The measure has been endorsed by the Brewers Association of Canada which includes the large producers. The large producers do not feel threatened by it. They think seeing the microbrewery sector thrive and succeed would help the overall industry in Canada.

Furthermore, based on a static analysis it would cost the federal treasury only about $10 million in notional foregone revenues. That is a tiny ostensible revenue cost. I have every confidence finance officials would confirm this were they to run a dynamic econometric model on the impact of the policy change. It would result in higher revenues for the federal government. If more companies were able to survive, grow, reinvest retained earnings and employ more people the federal government would collect more in corporate, excise and employment taxes.

Once again, the government ought to adopt the recommendations we have moved in the form of amendments at committee. I hope we will soon come forward with legislation to save the microbrewery sector in Canada from the unfair competition it faces by accepting these sensible policy recommendations.

Excise Act, 2001Government Orders

1:50 p.m.


Claude Bachand Bloc Saint-Jean, QC

Mr. Speaker, it is a pleasure to take part in this debate on Bill C-47 at third reading stage. I spoke to this bill at second reading stage and said there was collusion. I was never in favour of collusion.

In this case, there is collusion between two groups, the government and the big breweries. For the Bloc Quebecois, this does not come as a surprise. We often stand up for a majority of people who do are not in high finance, while the Liberal members—and we see how confused they are now—are still working with the small minority of those who control or try to control our economy.

One only has to look at contributions. The seven big oil companies, the big breweries and the big banks are probably the ones that contribute most to the Liberal Party. They have the government's ear.

I listen to what my colleagues from the Canadian Alliance are saying. They are no better because they want to change place with these people. They tell us, “It will bother us greatly to support this bill. There are provisions that we do not like in this bill regarding the microbreweries”.

In fact, like the Liberal Party, they do not have the courage to say, “We will stand up for the ordinary people, we will stand up for those who do not belong to the minority controlling the economy”. This is the diabolical plan that we are facing. It is the great hypocrisy of the big breweries, who have been saying all along that they would like the excise tax to be reduced to the level applied in the U.S. This is what they have been saying.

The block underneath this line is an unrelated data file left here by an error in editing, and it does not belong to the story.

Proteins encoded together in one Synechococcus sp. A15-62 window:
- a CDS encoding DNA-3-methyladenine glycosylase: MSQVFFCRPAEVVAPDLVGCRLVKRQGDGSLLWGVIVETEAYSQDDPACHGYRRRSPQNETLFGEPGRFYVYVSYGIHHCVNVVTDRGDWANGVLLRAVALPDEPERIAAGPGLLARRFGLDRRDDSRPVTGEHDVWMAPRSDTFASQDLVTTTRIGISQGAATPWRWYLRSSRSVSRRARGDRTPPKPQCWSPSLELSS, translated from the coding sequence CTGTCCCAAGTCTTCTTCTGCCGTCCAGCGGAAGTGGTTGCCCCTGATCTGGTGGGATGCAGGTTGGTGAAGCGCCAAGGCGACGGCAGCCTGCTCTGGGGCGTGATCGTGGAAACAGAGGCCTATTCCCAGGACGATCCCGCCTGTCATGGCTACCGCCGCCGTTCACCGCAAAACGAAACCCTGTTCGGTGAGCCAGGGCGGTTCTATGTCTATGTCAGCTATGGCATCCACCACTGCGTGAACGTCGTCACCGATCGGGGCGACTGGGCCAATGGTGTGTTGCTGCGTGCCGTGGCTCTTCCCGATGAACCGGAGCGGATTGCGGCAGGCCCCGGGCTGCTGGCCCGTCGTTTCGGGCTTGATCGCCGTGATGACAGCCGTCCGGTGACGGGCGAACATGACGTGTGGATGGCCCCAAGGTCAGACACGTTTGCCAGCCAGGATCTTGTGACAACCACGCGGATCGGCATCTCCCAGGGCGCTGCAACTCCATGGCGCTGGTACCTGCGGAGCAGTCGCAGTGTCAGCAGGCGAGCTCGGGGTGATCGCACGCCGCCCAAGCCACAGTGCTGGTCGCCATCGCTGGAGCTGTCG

And then a bill is introduced, but beer is no longer included. Why? Why do the Americans pay 9 cents a litre in taxes while Canadians pay 28 cents a liter?

You will say that the big breweries and the microbreweries alike have to pay the 28 cents. It is true, but the microbreweries cannot withstand that. The big breweries know that very well, and they just sit there waiting for the microbreweries to close down. This is absolutely outrageous. The big breweries already control 95% of the market, and they want it all.

This is a byproduct of globalization. The government wants everyone to be identical. We will have only one beer in Canada, called John Labatt or Molson. The two will merge and get rid of all the microbreweries, which are making exceptionally good products, not only in Quebec, but everywhere else in Canada.

The Alliance must understand that, in voting for this bill, its members are voting against their own microbreweries. They are voting for John Labatt and the big breweries and against microbreweries in their ridings.

Before you interrupt me, Mr. Speaker, because we will soon proceed to statements by members, I will say that this is what is at issue. We will defend the microbreweries, the folks at home, those who would not have a voice if the Bloc Quebecois were not in the House of Commons. These people cannot rely on the Liberal Party or the Canadian Alliance. I will conclude my speech after question period.

Excise Act, 2001Government Orders

1:55 p.m.

The Deputy Speaker

I thank the hon. member for Saint-Jean for his co-operation. He will have more than six minutes left to conclude.

Infrastructure ProgramStatements By Members

1:55 p.m.


Diane St-Jacques Liberal Shefford, QC

Mr. Speaker, I am pleased to share with the House of Commons the news of a construction project. A multipurpose performance space will be built in the city of Saint-Hyacinthe, in Quebec, funded by the Canada-Quebec infrastructure program.

The financial contribution of the Government of Canada is in excess of $3 million.

The City of Saint-Hyacinthe will therefore be able to continue to fulfill its role as the cultural hub for the Montérégie region. The direct economic fallout from this investment is estimated at $1.5 billion, and it will help revive the downtown area of Saint-Hyacinthe.